2% of the US groundwater is polluted

pesticides, herbicides, fertilizers

slow turnover, location size of groundwater sources make removing pollutantsvirtually impossible.

Breaking the water cycle

90% of water in a tropical forest passess through the plalnts - making them the primary source of local rain fall

Deforestation can break the water cycle

Von Humbolt in Columbia (late 1700's)


Can be directional change that is very difficult if not impossible to reverse

The Carbon Cycle

CO2 ~ 0.036% of the atmosphere

10% of Atmospheric pool is fixed (removed from the atmosphere) via photosynthesis each year

Ultimately Respiration returns this carbon to the atomsphere or water

Carbon can accumulate in peat, which can then be incorporated into fossil fuels such as coal or oil

The oceans can absorb a large amount of carbon

Human activities are altering the global carbon cycle

Figure 25.4 from your textbook

The Nitrogen Cycle

Nitrogen fixation (the coversion of atmosphereic N2 gas to NH3) is the ultimate source of N in living things

All living things require N (proteins, nucleic acids and other N containing compounds)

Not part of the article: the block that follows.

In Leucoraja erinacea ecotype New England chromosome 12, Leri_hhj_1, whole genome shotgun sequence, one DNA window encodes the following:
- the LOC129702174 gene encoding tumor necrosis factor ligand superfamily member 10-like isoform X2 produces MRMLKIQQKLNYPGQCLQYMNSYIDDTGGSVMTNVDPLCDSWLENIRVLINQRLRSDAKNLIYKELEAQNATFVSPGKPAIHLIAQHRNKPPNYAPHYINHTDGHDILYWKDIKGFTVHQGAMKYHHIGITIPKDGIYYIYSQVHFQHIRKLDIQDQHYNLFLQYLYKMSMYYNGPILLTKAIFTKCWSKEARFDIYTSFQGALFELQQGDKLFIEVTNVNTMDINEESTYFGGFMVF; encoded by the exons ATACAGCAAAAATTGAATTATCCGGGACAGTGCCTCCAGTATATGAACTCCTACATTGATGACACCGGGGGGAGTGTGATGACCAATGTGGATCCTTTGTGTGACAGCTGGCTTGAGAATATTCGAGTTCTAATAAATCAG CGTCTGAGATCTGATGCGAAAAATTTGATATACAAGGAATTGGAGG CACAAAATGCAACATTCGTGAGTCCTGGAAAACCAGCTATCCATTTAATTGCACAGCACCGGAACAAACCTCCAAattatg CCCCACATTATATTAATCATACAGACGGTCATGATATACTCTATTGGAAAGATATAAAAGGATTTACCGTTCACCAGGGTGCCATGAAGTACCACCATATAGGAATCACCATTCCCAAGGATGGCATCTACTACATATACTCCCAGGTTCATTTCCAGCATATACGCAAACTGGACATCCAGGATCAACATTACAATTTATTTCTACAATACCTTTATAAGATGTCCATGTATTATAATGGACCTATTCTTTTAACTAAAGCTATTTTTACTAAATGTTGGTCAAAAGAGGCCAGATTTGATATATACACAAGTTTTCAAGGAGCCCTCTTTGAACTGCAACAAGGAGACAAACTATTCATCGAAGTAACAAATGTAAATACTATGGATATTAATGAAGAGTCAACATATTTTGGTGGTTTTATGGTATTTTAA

Atmosphere is 78% N2 (no mineral sources of N)

very strong triple bond, difficult to break

Biologically fixed N is only 0.03% of the atmospheric pool

N2 fixation

N2 + 3 H2 --> 2 NH3

transforms N2 gas into a biologically useful form of N

bacteria are the only organisms that can complete the process

  • free living soil bacteria
  • symbotic with legume roots and some other plants

over time N fixation has led to the accumulation of a significant pool of available N for plant growth

requires 3 proteins

  1. ferredoxin
  2. nitrogen reductase
  3. nitrogenase

requires ATP and a reducing agent

Bacteria and fungi breakdown nitrogen-containing compouds from decaying organic matter release excess ammonium ions (NH4+) via Ammonification

Ammonium ions can be converted to soil nitrites and nitrates

NH4+, NO3- and some amino acids can be absorbed by plants.

Some fixed N is returned to the atmosphere as N2 and N20 (nitrous oxide) gas by Denitrification

Figure 25.5 from your textbook

The Phosphorus Cycle

representative of mineral cycles.

P can limit plant growth

Phospates relatively unavailable in most soils

relatively insoluble

accumulate in sdiments

Guano is rich in Phosphorous

Phosphate rich rocks (apatite)

Ocean is largest pool - deep seabed mining has been considered

Figure 25.6 from your textbook

Hubbard Brook Ecosystem Experiment

Experimental Forest in New Hampshire, studied since 1963